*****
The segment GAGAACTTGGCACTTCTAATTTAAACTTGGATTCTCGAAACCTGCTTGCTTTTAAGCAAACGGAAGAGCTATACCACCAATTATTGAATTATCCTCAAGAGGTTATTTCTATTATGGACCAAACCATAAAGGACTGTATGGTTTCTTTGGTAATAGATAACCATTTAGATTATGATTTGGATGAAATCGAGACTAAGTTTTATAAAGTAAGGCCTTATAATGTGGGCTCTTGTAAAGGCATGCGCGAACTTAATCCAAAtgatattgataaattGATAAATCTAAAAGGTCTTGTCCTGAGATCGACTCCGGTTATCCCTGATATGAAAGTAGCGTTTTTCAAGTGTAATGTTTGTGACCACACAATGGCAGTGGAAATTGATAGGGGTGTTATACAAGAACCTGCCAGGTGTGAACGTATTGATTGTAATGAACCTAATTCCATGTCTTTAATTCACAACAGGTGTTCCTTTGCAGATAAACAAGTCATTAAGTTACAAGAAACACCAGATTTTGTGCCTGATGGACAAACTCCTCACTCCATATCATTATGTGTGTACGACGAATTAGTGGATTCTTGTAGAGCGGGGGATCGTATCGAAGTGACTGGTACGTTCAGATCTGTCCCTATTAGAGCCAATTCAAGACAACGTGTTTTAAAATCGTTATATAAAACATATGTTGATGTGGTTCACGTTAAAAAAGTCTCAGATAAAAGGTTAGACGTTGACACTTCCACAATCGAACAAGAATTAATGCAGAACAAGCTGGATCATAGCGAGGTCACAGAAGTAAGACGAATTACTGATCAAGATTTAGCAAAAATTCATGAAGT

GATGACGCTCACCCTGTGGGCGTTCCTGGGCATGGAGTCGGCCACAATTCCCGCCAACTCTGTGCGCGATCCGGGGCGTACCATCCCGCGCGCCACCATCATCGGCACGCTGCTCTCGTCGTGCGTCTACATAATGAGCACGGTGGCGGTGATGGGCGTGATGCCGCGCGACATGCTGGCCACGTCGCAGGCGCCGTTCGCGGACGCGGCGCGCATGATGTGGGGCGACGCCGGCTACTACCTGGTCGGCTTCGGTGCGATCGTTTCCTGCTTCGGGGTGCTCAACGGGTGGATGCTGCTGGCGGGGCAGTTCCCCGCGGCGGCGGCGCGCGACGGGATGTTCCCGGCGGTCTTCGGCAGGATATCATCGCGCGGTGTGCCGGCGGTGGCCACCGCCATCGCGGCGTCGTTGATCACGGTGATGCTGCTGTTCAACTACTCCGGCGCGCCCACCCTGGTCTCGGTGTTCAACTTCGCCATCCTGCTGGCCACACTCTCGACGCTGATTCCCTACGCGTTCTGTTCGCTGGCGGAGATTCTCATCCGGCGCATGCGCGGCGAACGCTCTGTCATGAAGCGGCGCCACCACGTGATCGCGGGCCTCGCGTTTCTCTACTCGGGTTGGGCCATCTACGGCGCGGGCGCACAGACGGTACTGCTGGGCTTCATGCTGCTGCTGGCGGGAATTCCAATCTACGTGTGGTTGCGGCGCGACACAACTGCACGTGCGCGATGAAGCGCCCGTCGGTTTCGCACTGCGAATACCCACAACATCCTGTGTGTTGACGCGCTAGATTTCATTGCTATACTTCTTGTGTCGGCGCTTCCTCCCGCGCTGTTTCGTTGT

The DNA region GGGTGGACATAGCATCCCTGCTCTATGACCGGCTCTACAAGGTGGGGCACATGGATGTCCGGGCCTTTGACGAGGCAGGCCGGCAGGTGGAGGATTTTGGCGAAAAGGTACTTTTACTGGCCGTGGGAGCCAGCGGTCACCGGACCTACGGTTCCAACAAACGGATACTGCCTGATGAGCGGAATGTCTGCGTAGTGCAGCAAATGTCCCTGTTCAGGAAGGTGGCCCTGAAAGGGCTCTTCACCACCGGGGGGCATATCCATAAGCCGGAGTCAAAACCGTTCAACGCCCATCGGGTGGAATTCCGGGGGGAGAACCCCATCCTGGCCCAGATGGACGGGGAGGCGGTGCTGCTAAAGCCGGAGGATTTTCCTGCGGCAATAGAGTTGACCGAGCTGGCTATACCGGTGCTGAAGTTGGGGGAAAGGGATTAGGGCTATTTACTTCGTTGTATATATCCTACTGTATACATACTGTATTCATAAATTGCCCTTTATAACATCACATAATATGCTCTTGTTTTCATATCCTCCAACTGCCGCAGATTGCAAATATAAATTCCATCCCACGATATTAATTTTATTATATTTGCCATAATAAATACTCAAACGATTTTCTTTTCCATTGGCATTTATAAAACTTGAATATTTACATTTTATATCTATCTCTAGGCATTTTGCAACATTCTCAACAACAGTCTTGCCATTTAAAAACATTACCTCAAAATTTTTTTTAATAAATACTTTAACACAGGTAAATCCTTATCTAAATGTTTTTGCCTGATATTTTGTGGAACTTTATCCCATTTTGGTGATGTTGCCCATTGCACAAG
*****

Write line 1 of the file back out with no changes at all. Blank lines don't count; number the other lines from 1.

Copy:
The segment GAGAACTTGGCACTTCTAATTTAAACTTGGATTCTCGAAACCTGCTTGCTTTTAAGCAAACGGAAGAGCTATACCACCAATTATTGAATTATCCTCAAGAGGTTATTTCTATTATGGACCAAACCATAAAGGACTGTATGGTTTCTTTGGTAATAGATAACCATTTAGATTATGATTTGGATGAAATCGAGACTAAGTTTTATAAAGTAAGGCCTTATAATGTGGGCTCTTGTAAAGGCATGCGCGAACTTAATCCAAAtgatattgataaattGATAAATCTAAAAGGTCTTGTCCTGAGATCGACTCCGGTTATCCCTGATATGAAAGTAGCGTTTTTCAAGTGTAATGTTTGTGACCACACAATGGCAGTGGAAATTGATAGGGGTGTTATACAAGAACCTGCCAGGTGTGAACGTATTGATTGTAATGAACCTAATTCCATGTCTTTAATTCACAACAGGTGTTCCTTTGCAGATAAACAAGTCATTAAGTTACAAGAAACACCAGATTTTGTGCCTGATGGACAAACTCCTCACTCCATATCATTATGTGTGTACGACGAATTAGTGGATTCTTGTAGAGCGGGGGATCGTATCGAAGTGACTGGTACGTTCAGATCTGTCCCTATTAGAGCCAATTCAAGACAACGTGTTTTAAAATCGTTATATAAAACATATGTTGATGTGGTTCACGTTAAAAAAGTCTCAGATAAAAGGTTAGACGTTGACACTTCCACAATCGAACAAGAATTAATGCAGAACAAGCTGGATCATAGCGAGGTCACAGAAGTAAGACGAATTACTGATCAAGATTTAGCAAAAATTCATGAAGT